World War II Victims Remembrance Day
World War II Victims Remembrance Day is a public holiday observed annually in Serbia on the 21st of October. This holiday remembers all the Serbians who died during World War II. It also serves as a memorial to the Kragujevac Massacre that took place on this date in 1941.
During this massacre, almost 3,000 Serbian men and boys were killed by Nazi troops in Kragujevac. Although this day is currently a public holiday in Serbia, it is a working day as well, so people do not receive the day off, and many businesses remain open. Even so, many of the events that take place on this day are attended by those who want to remember the fallen.
The History of World War II Victims Remembrance Day in Serbia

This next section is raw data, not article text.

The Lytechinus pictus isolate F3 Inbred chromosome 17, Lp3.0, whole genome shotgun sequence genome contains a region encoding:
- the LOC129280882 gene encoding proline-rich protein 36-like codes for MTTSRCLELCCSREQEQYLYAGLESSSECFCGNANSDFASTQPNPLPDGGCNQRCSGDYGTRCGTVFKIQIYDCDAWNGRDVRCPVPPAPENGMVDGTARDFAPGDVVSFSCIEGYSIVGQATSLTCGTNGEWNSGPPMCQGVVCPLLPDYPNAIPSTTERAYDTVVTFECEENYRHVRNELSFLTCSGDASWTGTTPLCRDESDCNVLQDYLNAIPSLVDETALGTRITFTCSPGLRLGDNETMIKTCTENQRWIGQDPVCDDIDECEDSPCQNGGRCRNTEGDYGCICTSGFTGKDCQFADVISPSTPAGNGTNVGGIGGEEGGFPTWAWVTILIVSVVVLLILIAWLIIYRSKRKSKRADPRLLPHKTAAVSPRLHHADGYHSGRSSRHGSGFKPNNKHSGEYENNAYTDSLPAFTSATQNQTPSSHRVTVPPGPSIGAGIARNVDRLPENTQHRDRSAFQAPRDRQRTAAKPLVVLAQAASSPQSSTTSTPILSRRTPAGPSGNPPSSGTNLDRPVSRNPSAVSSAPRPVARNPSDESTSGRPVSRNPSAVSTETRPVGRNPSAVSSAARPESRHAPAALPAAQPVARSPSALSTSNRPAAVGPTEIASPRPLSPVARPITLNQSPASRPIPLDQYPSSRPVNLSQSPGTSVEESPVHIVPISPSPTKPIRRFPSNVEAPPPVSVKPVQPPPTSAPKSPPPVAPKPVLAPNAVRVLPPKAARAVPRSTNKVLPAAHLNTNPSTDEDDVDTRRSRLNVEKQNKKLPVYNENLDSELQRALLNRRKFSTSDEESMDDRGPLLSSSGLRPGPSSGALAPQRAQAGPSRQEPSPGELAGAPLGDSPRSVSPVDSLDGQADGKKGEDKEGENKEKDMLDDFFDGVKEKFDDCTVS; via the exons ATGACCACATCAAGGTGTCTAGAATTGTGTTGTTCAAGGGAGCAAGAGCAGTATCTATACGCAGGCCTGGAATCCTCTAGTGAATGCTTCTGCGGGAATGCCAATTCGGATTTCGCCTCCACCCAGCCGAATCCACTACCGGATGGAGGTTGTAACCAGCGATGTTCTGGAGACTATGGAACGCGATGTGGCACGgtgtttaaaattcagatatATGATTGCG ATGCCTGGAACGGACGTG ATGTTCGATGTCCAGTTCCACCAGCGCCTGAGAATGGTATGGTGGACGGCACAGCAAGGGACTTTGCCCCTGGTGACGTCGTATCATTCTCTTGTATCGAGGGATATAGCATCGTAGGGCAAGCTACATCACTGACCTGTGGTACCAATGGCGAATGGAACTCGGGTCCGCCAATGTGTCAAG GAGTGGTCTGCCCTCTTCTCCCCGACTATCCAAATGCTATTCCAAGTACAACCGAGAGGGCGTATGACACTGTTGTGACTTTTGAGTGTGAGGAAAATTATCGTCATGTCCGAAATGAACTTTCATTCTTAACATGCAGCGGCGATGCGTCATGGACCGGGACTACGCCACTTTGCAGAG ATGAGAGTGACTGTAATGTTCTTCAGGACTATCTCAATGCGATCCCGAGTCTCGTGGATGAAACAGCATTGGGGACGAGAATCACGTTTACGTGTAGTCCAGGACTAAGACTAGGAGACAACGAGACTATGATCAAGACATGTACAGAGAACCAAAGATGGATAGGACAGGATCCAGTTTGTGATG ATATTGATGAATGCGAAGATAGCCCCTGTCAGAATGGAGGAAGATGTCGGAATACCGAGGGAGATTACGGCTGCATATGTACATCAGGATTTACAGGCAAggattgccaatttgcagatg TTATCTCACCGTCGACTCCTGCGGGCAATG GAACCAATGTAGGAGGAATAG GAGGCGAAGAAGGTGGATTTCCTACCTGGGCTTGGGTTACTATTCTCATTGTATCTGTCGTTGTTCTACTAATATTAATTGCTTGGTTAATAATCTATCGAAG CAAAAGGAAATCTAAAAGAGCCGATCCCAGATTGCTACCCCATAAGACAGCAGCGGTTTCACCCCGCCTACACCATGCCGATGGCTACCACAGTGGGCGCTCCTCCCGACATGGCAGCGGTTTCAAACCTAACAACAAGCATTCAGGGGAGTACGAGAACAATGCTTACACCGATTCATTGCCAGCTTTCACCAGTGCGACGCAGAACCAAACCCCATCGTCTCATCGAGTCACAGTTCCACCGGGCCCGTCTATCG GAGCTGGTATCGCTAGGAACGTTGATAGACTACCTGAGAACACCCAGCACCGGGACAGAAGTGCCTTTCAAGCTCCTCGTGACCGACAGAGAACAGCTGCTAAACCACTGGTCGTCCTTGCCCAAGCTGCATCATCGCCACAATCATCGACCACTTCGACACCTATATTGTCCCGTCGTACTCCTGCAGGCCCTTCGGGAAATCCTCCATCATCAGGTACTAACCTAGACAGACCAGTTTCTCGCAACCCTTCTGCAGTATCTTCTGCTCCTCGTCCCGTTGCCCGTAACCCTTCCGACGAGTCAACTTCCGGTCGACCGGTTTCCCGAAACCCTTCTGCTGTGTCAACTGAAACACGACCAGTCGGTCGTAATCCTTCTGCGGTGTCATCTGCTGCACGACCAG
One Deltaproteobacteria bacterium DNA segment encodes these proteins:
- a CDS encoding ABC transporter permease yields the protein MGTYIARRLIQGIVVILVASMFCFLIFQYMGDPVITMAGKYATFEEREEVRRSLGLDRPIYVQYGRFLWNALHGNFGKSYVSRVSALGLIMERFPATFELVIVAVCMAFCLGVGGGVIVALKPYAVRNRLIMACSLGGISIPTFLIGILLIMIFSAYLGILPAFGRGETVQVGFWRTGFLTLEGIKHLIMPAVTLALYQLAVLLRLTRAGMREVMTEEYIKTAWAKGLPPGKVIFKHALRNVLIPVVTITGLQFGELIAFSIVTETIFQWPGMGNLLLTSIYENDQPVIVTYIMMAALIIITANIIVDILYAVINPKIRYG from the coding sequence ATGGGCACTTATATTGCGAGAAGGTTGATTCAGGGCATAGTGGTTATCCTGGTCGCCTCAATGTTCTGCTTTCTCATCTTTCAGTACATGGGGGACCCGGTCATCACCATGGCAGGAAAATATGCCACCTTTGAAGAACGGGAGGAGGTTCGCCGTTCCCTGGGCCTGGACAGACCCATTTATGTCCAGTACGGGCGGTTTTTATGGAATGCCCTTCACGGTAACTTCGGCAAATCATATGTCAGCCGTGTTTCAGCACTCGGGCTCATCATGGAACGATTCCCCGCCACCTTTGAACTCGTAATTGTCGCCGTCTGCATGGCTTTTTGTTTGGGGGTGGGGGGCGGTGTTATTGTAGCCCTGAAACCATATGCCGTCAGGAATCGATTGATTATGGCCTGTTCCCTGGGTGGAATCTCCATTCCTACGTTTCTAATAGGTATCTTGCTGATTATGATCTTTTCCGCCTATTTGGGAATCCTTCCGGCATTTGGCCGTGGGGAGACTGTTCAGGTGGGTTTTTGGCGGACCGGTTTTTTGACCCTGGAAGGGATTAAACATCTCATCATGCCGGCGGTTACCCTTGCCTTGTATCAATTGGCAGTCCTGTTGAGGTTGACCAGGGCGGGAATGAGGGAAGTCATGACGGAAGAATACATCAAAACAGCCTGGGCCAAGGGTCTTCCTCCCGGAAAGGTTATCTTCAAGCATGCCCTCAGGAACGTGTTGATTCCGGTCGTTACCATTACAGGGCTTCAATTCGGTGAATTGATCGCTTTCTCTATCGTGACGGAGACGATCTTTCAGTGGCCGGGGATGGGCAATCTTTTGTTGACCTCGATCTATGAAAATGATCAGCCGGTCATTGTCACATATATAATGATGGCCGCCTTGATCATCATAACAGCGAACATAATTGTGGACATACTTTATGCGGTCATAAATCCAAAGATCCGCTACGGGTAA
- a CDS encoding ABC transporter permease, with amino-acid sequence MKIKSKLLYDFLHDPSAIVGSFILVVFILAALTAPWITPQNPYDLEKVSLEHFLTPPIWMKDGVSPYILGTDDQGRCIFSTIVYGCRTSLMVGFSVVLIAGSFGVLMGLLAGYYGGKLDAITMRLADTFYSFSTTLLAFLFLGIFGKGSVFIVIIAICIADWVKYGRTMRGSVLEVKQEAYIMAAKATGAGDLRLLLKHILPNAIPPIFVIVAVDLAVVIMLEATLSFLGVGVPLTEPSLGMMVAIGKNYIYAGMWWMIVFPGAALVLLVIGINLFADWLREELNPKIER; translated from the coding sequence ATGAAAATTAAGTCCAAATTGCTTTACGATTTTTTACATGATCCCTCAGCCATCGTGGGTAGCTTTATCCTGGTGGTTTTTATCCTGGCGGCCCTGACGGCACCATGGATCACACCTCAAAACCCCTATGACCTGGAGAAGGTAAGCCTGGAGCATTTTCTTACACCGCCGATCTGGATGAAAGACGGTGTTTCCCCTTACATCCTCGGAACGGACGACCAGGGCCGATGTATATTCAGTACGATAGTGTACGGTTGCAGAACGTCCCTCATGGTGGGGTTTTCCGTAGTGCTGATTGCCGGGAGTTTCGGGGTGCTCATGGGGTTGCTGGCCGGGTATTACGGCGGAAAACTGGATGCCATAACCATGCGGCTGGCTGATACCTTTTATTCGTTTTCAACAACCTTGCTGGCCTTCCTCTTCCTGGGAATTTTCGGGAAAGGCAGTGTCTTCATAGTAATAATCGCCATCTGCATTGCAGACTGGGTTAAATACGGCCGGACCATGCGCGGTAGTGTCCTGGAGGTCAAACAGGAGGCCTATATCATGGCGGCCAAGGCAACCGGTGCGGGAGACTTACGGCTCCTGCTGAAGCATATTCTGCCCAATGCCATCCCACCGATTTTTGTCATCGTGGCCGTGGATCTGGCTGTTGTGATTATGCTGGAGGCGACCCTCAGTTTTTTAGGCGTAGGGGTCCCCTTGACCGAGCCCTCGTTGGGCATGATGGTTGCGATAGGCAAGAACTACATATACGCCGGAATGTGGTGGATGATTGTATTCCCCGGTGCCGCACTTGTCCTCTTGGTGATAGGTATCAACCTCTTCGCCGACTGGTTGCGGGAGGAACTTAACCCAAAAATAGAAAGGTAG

In 1941, Serbian resistance attacks on German forces began to increase, so the Nazis decided to take retaliatory action. For every German soldier killed, they decided that 100 hostages needed to be killed, and for every German wounded, 50 hostages would be executed. This formula came from the very top of the Nazi hierarchy and was intended to suppress anti-Nazi resistance in Eastern Europe.
On October 21st, 1941, 2,700 Serbian men and boys were killed during the Kragujevac Massacre. Eventually, the Germans decided to stop using the ratio of 100 Serbs to every killed German, not because of the cruelty of it but because they felt it was ineffective in curbing Serbian resistance. The Nazis abolished the practice in 1943.
Observing the History of World War II Victims Remembrance Day in Serbia
All across Serbia, there are solemn ceremonies that pay tribute to those who were massacred throughout WWII and not just the people lost during the Kragujevac Massacre. Even though this is an important memorial day in Serbia, it is not a day off for the general public.